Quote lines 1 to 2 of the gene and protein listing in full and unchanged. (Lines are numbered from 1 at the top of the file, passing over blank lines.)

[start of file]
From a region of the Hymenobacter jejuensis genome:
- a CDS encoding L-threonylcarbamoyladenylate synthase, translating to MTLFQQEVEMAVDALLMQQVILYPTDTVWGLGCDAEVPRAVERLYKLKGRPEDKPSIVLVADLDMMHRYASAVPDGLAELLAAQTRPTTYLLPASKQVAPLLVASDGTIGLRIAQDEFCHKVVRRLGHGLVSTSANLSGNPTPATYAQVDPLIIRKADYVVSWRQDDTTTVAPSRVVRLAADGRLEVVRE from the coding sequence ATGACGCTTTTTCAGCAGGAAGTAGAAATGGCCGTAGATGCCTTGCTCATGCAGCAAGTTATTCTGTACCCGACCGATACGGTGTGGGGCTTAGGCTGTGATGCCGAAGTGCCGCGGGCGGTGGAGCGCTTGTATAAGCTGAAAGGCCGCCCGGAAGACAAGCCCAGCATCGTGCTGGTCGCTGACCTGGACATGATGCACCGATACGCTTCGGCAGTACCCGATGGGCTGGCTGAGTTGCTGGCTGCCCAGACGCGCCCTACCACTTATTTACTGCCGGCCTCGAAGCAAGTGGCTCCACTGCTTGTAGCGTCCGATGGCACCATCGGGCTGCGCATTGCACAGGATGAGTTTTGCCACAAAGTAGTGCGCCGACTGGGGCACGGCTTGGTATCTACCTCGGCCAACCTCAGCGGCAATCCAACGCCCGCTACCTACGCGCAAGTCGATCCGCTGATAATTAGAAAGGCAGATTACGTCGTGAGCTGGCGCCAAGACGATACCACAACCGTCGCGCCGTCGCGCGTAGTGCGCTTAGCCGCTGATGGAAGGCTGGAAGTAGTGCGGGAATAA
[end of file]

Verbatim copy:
From a region of the Hymenobacter jejuensis genome:
- a CDS encoding L-threonylcarbamoyladenylate synthase, translating to MTLFQQEVEMAVDALLMQQVILYPTDTVWGLGCDAEVPRAVERLYKLKGRPEDKPSIVLVADLDMMHRYASAVPDGLAELLAAQTRPTTYLLPASKQVAPLLVASDGTIGLRIAQDEFCHKVVRRLGHGLVSTSANLSGNPTPATYAQVDPLIIRKADYVVSWRQDDTTTVAPSRVVRLAADGRLEVVRE from the coding sequence ATGACGCTTTTTCAGCAGGAAGTAGAAATGGCCGTAGATGCCTTGCTCATGCAGCAAGTTATTCTGTACCCGACCGATACGGTGTGGGGCTTAGGCTGTGATGCCGAAGTGCCGCGGGCGGTGGAGCGCTTGTATAAGCTGAAAGGCCGCCCGGAAGACAAGCCCAGCATCGTGCTGGTCGCTGACCTGGACATGATGCACCGATACGCTTCGGCAGTACCCGATGGGCTGGCTGAGTTGCTGGCTGCCCAGACGCGCCCTACCACTTATTTACTGCCGGCCTCGAAGCAAGTGGCTCCACTGCTTGTAGCGTCCGATGGCACCATCGGGCTGCGCATTGCACAGGATGAGTTTTGCCACAAAGTAGTGCGCCGACTGGGGCACGGCTTGGTATCTACCTCGGCCAACCTCAGCGGCAATCCAACGCCCGCTACCTACGCGCAAGTCGATCCGCTGATAATTAGAAAGGCAGATTACGTCGTGAGCTGGCGCCAAGACGATACCACAACCGTCGCGCCGTCGCGCGTAGTGCGCTTAGCCGCTGATGGAAGGCTGGAAGTAGTGCGGGAATAA